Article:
Now we’re talking! Hectic campaign pace got you down? Your opponent seems to be right on too many issues? Buy some advertising time! It is the elixir to cure any ailing campaign. Whether a candidate is introducing himself, re-introducing himself, explaining himself, defending himself, reinventing himself, or simply destroying his opponent, TV is the medium of choice. And here’s the best part . . . there are no rules. Political advertising cannot be held to the same high truth standards of, say, a beer commercial. Try it. Refer to your opponent as Hitleresque! You’ve got nothing to lose but any chance of ever going to heaven!
Television advertising is indeed the elixir of choice for flailing campaigns in this country. If used correctly, broadcast media can turn an election around. Throughout the late summer and fall of 2004, President George W. Bush trailed Senator John Kerry in the presidential race. One CNN/USA Today/Gallup poll showed a steady increase in Senator Kerry’s poll numbers throughout September, reaching a high-water mark of forty-nine percent on October 9, while President Bush’s poll numbers declined over the same period from fifty-four percent to forty-eight percent. Then “Progress for America Voter Fund,” a political nonprofit group (also called a “527 group” because it is organized under section 527 of the Internal Revenue Service tax code) dedicated to defeating Senator John Kerry, began running ads in several key “battleground” states. All told, in the three weeks prior to the 2004 election, 527 groups that supported President Bush spent $30 million dollars on campaign advertising, triple the amount spent by 527 groups that supported Senator John Kerry. Thus, President Bush overcame his poll deficit and won reelection due in large part to the efforts of two relatively unknown political nonprofit entities that sprang from the ether and have since disappeared again.
What are these 527 groups and where do their millions of dollars come from? These 527 groups had been in existence prior to the 2004 election, but recent changes in campaign finance law dramatically increased their importance. Their role increased because, in 2002, Congress passed the Bipartisan Campaign Reform Act (“BCRA”). Prior to BCRA, campaign finance law prohibited wealthy individuals from donating to individual candidates. In the wake of such restrictions, wealthy donors could still contribute their money to local or state party affiliates to aid the federal candidates they supported. BCRA outlawed such circumvention tactics, and wealthy donors redirected their funds to ostensibly independent political nonprofit groups that were free from candidate or party control. Armed with hundreds of millions of dollars, these ostensibly independent organizations engaged in the most expensive, effective, and easily administered type of campaign expenditure: television advertising.
Under current campaign finance law, independent entities may not produce ads that expressly advocate the election of a federal candidate. If they did so, the money they expended would be considered a contribution to the candidate’s campaign. Thus, 527 groups must produce “issue ads” in order to avoid this outcome. Unfortunately, these sham issue ads are often overt candidate campaign ads that carefully avoid using express advocacy terms such as “vote for” or “vote against” particular candidates but are unmistakable candidate campaign ads. For example, one of the sponsors of BCRA, Senator John McCain, was himself a “victim” of a sham issue ad. During the 2000 Republican primary, an organization called “Republicans for Clean Air” ran the following “issue ad” in the days leading up to the Ohio primary election:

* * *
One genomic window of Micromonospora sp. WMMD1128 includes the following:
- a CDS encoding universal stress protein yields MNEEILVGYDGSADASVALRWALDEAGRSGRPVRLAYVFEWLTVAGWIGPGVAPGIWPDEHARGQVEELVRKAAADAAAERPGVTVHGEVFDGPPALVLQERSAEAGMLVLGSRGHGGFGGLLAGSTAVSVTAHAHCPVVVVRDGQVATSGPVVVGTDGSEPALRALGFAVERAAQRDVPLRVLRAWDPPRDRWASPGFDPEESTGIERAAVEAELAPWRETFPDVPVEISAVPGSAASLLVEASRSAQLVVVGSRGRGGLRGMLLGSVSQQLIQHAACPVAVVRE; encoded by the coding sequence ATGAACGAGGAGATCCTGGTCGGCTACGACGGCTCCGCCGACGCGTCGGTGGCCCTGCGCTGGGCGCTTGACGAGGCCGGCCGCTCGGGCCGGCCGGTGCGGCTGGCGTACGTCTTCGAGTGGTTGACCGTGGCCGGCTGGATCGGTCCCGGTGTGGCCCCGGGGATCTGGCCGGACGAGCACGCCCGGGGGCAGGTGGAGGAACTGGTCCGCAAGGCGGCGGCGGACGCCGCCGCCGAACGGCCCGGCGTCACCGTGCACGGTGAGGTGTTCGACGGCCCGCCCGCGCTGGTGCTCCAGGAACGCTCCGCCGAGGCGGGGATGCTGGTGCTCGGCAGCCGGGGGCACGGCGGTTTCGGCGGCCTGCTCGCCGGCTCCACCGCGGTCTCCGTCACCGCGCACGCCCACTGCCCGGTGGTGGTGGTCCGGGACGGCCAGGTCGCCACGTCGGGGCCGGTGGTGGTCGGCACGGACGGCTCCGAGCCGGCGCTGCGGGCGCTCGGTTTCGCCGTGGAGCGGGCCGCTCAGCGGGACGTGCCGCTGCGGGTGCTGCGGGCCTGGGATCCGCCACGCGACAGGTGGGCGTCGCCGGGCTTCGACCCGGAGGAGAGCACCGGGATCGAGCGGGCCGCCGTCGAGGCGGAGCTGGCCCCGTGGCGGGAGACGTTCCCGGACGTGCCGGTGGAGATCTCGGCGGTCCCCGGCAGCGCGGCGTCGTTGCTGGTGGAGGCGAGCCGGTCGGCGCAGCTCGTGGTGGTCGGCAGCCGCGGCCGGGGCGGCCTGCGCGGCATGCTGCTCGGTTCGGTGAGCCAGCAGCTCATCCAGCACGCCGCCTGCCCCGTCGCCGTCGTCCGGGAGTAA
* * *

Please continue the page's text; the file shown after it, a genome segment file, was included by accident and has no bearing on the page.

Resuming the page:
“Last year, John McCain voted against solar and renewable energy. That means more use of coal-burning plants that pollute our air. Ohio Republicans care about clean air. So does Governor Bush. He led one of the first states in America to clamp down on old coal-burning electric power plants. Bush’s clean air laws will reduce air pollution more than a quarter million tons a year. That’s like taking [five] million cars off the road. Governor Bush, leading so each day dawns brighter.”
By avoiding terms that expressly urge voters to cast their votes for George Bush, the preceding ad was not a Bush campaign ad. Months later, it surfaced that “Republicans for Clean Air” was actually only two billionaire Texas oilmen, brothers Charles and Sam Wyly, longtime friends and campaign contributors of then Texas Governor George W. Bush.
In the wake of the BCRA’s restrictions on large donations to political parties, large numbers of wealthy donors have outsourced the production of sham issue ads to ostensibly independent political nonprofit groups. Such groups are not necessarily considered “political committees” for purposes of campaign finance law. If they were, they would be subject to the same contribution limits as other political committees, such as the Republican and Democratic National Parties. In order for federal regulators to treat such groups as “political committees,” they must either register as a “political committee” with the Federal Election Commission (“FEC”) or the FEC must make that determination by evaluating the group’s activities, a practice the FEC has historically avoided.
This Comment proposes a per se rule that will classify any entity that produces campaign advertising as a “political committee” and subject the entity to campaign finance law. Part II.A will briefly survey the recent history of campaign finance law from the late 1970s until BCRA’s passage in 2002. Part II.B will describe BCRA’s new restrictions and wealthy donors’ use of 527 groups to circumvent them. Part II.C will survey existing proposals for reform. Part III will propose new legislation that will close the “527 loophole” that wealthy contributors have exploited since BCRA’s passage.